Taveras’ death hurts entire baseball community

BornDeath is a natural part of life, but there are times that make you question whether or not it has to be. The death of Cardinals outfielder Oscar Taveras Sunday is one of those times.

Taveras was driving in the Dominican Republic with his 18-year-old girlfriend, Edilia Arvelo, when he crashed his Camaro. He was 22 years old.

Taveras was the fourth active Cardinals player to die since 1997. Jose Oliva died at 26 in 1997 from injuries he sustained in a car crash in the Dominican Republic. Darryl Kile died at 33 in 2002 from blocked arteries the night before a game against the Chicago Cubs. Josh Hancock passed away in 2007 miles from Busch Stadium after he crashed his car into a tow truck while driving drunk.

As a Cardinals fan, I remember all of these deaths except for Oliva’s. I remember fans crying because of Kile’s, but I did not truly understand what he meant to the team. I remember people talking about Hancock’s passing, but commenting on his blood alcohol level as well. But Taveras’ hurts in a different way.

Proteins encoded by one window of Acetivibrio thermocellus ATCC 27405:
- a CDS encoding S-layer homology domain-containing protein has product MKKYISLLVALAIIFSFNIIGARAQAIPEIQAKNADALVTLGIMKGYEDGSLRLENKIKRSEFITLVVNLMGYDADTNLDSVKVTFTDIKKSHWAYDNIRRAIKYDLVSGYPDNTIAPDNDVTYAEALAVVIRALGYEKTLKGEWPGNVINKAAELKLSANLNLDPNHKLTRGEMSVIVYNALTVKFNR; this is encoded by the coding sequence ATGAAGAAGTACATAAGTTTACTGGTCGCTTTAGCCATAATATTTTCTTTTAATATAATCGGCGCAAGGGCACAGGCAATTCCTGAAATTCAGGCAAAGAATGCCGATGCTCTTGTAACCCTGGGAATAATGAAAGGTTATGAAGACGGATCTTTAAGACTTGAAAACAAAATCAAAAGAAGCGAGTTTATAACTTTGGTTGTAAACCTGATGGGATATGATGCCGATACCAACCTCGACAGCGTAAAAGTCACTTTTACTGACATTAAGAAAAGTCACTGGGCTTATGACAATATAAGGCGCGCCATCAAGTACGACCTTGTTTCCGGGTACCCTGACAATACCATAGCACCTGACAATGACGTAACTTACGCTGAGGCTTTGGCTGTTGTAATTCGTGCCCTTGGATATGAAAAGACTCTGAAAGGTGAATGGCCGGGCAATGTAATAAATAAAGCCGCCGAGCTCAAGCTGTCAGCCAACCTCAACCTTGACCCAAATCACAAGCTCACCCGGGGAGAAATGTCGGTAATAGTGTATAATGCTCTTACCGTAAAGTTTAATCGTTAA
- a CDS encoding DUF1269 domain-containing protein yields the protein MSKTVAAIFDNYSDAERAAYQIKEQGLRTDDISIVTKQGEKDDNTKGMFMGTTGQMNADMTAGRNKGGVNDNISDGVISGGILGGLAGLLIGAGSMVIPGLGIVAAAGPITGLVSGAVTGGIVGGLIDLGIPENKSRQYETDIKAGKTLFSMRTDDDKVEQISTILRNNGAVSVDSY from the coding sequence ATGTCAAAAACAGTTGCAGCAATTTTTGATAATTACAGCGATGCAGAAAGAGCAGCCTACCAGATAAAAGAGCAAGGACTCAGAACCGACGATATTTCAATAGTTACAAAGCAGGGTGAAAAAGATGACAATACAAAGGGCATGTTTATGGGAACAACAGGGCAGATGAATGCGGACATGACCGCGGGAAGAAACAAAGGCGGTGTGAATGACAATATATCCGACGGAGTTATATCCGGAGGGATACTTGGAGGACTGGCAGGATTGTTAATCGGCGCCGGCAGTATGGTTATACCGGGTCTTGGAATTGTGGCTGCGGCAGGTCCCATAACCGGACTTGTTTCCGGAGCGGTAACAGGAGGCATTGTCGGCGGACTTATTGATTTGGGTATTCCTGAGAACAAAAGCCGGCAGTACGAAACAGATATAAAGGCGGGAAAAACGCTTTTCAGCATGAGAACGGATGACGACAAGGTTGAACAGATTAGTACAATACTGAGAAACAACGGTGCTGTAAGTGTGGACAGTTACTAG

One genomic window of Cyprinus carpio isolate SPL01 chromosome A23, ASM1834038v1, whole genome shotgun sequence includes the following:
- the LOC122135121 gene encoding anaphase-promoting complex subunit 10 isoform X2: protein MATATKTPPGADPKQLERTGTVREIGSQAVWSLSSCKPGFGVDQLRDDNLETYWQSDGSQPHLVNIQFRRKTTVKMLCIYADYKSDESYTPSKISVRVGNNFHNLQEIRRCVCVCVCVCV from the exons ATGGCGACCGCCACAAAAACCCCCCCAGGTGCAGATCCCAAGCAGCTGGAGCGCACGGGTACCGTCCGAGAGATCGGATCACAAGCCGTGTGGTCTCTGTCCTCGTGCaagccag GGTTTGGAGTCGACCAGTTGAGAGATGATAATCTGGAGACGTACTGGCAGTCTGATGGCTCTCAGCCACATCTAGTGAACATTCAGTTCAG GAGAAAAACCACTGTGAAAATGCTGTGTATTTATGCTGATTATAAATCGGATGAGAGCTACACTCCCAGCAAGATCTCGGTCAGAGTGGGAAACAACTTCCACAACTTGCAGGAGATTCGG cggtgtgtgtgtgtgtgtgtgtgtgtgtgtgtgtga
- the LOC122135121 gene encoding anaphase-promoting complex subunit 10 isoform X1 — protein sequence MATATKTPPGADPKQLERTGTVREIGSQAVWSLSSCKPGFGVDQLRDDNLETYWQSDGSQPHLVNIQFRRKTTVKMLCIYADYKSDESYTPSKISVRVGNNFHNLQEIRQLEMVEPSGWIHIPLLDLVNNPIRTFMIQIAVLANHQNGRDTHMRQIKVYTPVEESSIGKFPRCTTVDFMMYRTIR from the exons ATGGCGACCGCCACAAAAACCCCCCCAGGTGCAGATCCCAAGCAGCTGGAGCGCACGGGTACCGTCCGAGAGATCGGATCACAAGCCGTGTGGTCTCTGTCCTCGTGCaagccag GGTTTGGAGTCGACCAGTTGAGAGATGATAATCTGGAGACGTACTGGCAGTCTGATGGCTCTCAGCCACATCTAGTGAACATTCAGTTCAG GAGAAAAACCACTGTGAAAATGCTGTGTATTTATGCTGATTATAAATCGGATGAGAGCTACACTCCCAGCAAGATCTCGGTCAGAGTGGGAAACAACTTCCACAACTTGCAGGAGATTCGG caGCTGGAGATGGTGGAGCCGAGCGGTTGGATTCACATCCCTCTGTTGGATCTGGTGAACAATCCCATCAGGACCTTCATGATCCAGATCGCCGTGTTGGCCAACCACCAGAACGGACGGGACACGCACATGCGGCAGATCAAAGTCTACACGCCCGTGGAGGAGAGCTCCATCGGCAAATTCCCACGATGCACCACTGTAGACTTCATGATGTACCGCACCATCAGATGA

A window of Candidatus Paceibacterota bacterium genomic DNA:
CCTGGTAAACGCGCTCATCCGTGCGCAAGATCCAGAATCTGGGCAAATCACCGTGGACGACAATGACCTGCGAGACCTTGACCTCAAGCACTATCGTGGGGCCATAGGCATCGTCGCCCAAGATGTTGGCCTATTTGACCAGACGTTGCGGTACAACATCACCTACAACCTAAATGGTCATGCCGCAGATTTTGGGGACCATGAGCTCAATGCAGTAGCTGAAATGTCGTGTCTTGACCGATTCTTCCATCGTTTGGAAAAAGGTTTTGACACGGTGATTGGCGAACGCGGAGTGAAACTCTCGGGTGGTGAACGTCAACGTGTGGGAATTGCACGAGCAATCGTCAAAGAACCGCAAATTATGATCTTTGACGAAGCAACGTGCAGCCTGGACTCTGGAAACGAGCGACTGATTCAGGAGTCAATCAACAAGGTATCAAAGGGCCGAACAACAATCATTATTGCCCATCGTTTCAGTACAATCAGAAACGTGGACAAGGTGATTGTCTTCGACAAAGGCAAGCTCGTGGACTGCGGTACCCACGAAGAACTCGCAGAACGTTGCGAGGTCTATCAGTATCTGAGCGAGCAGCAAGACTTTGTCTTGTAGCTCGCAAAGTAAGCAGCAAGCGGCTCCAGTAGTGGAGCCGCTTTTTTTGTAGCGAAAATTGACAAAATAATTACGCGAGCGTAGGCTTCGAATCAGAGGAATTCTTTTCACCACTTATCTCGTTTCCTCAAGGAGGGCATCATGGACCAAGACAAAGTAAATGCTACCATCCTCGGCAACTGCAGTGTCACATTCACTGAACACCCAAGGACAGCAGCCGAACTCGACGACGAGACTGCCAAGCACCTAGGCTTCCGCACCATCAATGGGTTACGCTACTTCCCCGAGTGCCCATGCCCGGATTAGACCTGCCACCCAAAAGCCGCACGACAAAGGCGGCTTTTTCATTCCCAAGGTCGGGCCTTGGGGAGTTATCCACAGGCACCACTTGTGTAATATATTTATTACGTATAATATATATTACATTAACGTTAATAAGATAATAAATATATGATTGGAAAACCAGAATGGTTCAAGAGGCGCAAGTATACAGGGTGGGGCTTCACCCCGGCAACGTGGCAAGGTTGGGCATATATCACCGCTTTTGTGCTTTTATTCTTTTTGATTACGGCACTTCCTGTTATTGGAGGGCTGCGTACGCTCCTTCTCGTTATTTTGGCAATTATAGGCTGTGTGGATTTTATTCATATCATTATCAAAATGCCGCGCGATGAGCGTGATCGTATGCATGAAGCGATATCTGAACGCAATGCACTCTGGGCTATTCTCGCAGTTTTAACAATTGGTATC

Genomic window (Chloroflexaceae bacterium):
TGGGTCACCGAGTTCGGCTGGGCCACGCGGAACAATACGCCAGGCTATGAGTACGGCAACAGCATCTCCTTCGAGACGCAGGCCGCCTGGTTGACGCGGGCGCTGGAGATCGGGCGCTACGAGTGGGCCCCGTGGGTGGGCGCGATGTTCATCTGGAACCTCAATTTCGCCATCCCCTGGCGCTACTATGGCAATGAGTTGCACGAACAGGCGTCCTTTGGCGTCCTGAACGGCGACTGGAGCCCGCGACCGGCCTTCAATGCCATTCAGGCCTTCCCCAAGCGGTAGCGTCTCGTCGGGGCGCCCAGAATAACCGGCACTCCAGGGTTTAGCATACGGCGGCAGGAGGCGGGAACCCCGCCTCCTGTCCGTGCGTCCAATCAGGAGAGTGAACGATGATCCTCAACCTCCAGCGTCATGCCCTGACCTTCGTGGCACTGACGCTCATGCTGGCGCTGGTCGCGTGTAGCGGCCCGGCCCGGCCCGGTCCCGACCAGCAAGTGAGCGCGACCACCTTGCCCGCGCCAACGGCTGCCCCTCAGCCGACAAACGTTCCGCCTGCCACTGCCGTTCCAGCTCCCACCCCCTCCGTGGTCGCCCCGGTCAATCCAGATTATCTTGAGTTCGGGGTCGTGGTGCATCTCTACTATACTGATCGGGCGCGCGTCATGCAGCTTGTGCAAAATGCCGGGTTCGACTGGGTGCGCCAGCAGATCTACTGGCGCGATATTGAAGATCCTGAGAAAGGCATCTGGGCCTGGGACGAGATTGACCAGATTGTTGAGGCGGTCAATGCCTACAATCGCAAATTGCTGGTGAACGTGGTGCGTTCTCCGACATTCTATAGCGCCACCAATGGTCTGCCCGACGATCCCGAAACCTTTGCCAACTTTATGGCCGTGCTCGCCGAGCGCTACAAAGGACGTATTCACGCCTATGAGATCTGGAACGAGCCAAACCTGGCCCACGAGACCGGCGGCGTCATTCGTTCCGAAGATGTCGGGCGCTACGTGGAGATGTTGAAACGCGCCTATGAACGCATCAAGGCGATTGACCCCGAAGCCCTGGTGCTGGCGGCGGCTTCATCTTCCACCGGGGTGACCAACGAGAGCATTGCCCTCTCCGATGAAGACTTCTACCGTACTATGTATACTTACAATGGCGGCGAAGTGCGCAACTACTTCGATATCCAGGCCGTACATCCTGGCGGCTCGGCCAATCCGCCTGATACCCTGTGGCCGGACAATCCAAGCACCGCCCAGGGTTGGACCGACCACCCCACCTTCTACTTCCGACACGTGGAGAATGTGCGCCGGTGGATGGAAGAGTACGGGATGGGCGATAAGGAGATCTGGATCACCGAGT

It is not because he was the most touted prospect in Cardinals history since Albert Pujols. It was not because he ignited the comeback against the Giants in the Cardinals’ only NLCS victory this season. It was not even because he was a sports figure.

This one hurts because of what he could have been.

Those close to the game know Taveras was special. He would have gone on to win batting titles, MVPs, and possibly World Series rings. Cardinals players said he had an infectious smile and all the energy in the world. St. Louis Post-Dispatch columnist Bernie Mikasz likened Taveras to an oversized puppy; he had too much energy at times and just wanted to have a good time. Taveras exemplified what youth and sports should be: playing for the love of the game.

Taveras’ death hurts because he reminds us of people we know – our friends, our brothers. He was incredibly young and had a full life ahead of him, and that was all taken away Sunday afternoon.

Sports is an escape from the world, but every once in a while, the darkness creeps in and reminds us that nothing is ever perfect. I pray for the Taveres and Arvelo family, because the death of Emilia should not be forgotten either. I pray for the Cardinals organization and the rest of the baseball community.

The wounds of Taveras’ death will eventually heal. But until then, the world will just have to wonder why death had to take another person with such promise and joy for living life.